Number of millionaires has soared while half the planet – 3.5 billion people – owns less than 3 percent of wealth.
The richest 1 per cent of people in the world now own half of the planet’s wealth, according to a new report that highlights breathtaking levels of global inequality.
The study reveals how the super-rich have profited from the aftermath of the 2008 global financial crisis, seeing their proportion of the world’s wealth increase from 42.5 per cent in the midst of the crisis to 50.1 per cent now.
According to the Credit Suisse Global Wealth Report, the top 1 per cent are now worth a total of £106 trillion – around eight times more than the size of the US economy.
The wealthiest 10 percent of people, meanwhile, own 87.8 per cent of global wealth.
“The downward trend reversed after 2008 and the share of the top 1 per cent has been on an upward path ever since, passing the 2000 level in 2013 and achieving new peaks every year thereafter,” the report says.
The gaping inequality has resulted in a huge rise in the number of millionaires and ultra-high-net-worth individuals (those worth more than $30m). Since 2000, the number of millionaires in the world has risen by 170 per cent, to 36 million, while the number of ultra-high-net-worth individuals has increased five times over.
The UK has the third highest number of millionaires – 6 per cent of the total.
The report states: “Increasing inequality can boost the speed at which new millionaires are created.”
At the other extreme, the poorest half of the world’s population – 3.5 billion people – own just 2.7 per cent of global wealth, which grew faster in the last year than at any time since 2010, reaching a total of $280 trillion.
Charities said the findings highlighted the need for action from political leaders both in the UK and internationally.
Katy Chakrabortty, Oxfam’s head of advocacy, said: “In the UK, the wealthiest 1 per cent have seen their share increase to nearly a quarter of all the country’s wealth, while the poorest half have less than 5 per cent.
“This divide matters hugely at a time when millions of people across the UK face a daily struggle to make ends meet and the numbers living in poverty are the highest for almost 20 years.
“The recent Paradise Papers revelations laid bare one of the main drivers of inequality – tax-dodging by rich individuals and multinationals. Governments should act to tackle extreme inequality that is undermining economies around the world, dividing societies and making it harder than ever for the poorest to improve their lives.
“In the UK, the Chancellor should use next week’s Budget to prioritise tough action to tackle tax avoidance to help provide funds to fight poverty in both the UK and developing countries.”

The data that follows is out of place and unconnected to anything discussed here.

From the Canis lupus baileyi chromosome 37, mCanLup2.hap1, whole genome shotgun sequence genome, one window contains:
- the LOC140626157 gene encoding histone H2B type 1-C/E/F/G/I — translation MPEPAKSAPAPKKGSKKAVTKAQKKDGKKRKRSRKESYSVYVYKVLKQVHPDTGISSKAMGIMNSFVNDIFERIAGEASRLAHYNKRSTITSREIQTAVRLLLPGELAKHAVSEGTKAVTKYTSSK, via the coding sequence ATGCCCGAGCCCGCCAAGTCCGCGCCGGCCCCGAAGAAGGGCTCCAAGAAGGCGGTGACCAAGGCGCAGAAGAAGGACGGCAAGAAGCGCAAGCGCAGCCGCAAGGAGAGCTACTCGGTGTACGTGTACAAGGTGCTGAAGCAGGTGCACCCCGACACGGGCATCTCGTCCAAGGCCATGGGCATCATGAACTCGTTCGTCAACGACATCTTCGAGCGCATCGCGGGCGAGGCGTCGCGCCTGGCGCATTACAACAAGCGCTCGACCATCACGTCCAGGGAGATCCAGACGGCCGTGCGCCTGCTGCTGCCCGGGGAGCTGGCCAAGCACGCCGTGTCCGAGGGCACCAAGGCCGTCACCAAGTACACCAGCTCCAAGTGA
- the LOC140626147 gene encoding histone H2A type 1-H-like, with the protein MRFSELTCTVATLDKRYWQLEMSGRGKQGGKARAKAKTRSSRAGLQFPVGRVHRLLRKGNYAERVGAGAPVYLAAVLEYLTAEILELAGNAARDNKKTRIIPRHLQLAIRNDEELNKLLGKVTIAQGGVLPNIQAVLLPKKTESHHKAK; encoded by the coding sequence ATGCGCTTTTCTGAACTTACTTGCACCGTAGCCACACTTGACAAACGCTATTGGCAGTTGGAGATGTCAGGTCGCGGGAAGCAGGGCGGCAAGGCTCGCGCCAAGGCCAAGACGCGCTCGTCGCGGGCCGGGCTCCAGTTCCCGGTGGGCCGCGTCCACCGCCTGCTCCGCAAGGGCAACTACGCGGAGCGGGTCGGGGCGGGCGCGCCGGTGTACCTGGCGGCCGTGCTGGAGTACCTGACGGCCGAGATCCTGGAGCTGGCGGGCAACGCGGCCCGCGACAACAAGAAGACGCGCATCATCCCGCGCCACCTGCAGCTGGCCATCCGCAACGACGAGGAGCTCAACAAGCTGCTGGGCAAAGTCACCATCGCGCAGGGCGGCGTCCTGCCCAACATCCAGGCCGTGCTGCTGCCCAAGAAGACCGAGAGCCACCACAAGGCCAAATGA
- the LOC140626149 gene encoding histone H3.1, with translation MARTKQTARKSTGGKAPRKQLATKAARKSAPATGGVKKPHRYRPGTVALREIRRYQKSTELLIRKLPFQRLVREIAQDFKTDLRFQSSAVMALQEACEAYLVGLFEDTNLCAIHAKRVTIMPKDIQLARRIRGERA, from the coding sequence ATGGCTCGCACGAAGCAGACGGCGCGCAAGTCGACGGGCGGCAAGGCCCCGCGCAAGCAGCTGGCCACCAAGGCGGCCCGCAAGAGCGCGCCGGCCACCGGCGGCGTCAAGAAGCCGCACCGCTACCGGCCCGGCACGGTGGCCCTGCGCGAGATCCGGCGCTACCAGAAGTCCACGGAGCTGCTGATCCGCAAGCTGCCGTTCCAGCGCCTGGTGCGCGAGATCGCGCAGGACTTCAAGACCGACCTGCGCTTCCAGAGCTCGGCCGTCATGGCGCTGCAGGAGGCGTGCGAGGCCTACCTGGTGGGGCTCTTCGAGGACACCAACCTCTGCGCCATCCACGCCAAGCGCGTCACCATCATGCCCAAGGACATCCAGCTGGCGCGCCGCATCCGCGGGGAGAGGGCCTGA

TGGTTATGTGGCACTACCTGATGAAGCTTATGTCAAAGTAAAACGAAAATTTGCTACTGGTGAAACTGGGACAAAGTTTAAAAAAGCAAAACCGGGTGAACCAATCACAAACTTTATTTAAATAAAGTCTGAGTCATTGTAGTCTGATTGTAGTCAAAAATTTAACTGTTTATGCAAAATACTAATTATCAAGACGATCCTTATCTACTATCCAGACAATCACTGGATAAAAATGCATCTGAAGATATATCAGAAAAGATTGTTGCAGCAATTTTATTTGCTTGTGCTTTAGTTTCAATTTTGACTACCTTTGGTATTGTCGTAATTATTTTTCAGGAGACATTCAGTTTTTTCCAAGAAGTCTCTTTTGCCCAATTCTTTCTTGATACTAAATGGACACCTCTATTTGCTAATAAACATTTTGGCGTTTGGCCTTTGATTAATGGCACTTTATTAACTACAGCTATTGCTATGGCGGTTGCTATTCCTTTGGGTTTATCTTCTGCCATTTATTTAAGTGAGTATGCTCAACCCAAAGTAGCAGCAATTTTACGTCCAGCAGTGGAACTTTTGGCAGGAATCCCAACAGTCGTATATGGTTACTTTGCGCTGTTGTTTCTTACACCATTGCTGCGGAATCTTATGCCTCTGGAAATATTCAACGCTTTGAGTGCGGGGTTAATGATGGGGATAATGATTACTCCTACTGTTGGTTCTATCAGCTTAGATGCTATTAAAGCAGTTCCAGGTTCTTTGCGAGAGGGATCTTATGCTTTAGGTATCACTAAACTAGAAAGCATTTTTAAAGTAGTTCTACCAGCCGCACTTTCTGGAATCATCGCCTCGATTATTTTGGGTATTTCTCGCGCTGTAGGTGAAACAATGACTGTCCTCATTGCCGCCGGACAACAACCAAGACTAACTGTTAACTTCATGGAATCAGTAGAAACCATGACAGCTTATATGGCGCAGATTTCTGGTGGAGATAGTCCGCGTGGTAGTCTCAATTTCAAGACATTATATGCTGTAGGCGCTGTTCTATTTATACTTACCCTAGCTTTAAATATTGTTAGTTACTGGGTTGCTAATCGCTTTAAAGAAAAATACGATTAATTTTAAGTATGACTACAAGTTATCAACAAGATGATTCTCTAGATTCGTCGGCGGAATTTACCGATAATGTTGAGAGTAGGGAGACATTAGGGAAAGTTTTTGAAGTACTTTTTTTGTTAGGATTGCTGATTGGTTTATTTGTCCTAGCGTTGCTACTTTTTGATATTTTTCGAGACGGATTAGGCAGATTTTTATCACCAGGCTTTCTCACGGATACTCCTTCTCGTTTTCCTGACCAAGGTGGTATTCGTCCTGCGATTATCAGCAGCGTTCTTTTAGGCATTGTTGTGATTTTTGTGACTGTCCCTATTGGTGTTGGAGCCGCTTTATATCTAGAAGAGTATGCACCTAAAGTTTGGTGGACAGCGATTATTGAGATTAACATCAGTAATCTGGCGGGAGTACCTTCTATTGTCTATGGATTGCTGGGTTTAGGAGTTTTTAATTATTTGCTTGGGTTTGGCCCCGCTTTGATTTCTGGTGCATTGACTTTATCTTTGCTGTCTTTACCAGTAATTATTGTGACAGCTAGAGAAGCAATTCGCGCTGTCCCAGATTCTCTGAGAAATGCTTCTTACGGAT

According to the report, growth in Europe was the second highest of all regions, but the UK was singled out as having an “uncertain” outlook because of Brexit.
Analysts said the impact of leaving the EU on British markets and the value of the pound means UK wealth is likely to fall by 0.9 per cent over the next five years.
In contrast, many European countries are growing rapidly: Germany, France, Italy and Spain accounted for a fifth of all global growth in the past year.
The study also found that millennials face a significant disadvantage compared to older generations.
Introducing the report, Urs Rohner, chairman of the Credit Suisse board of directors, said: “Those with low wealth tend to be disproportionately found among the younger age groups, who have had little chance to accumulate assets, but we find that millennials face particularly challenging circumstances compared with other generations.
“High unemployment, tighter mortgage rules, growing house prices, increased income inequality, less access to pensions and lower income mobility have dealt serious blows to young workers and savers and hold back wealth accumulation by the millennials in many countries.
“With the baby boomers occupying most of the top jobs and much of the housing, millennials are doing less well than their parents at the same age, especially in relation to income, homeownership and other dimensions of wellbeing assessed in this report.”
Only a small proportion of high-achieving millennials will be able to overcome the “millennial disadvantage”, he added.
NOAH’s Ark was in the shape of a pyramid, according to startling new revelations following a high-tech scan of the Dead Sea Scrolls.
More than 50 years ago, a shepherd found seven scrolls in the Qumran Caves in the Judean desert of the West Bank near to the Dead Sea.
The findings formed a larger manuscript which have been come to be known as the Dead Sea Scrolls.
The papers contain Biblical and non-Biblical stories and have offered scientists a glimpse into the past and shed new light on Abrahamic religions.
The latest discovery, which was found by scientists who scanned a piece of the Dead Sea Scrolls using different wavelengths of light at 28 times higher resolution than standard scans, revealed that Noah’s Ark was pyramid-shaped.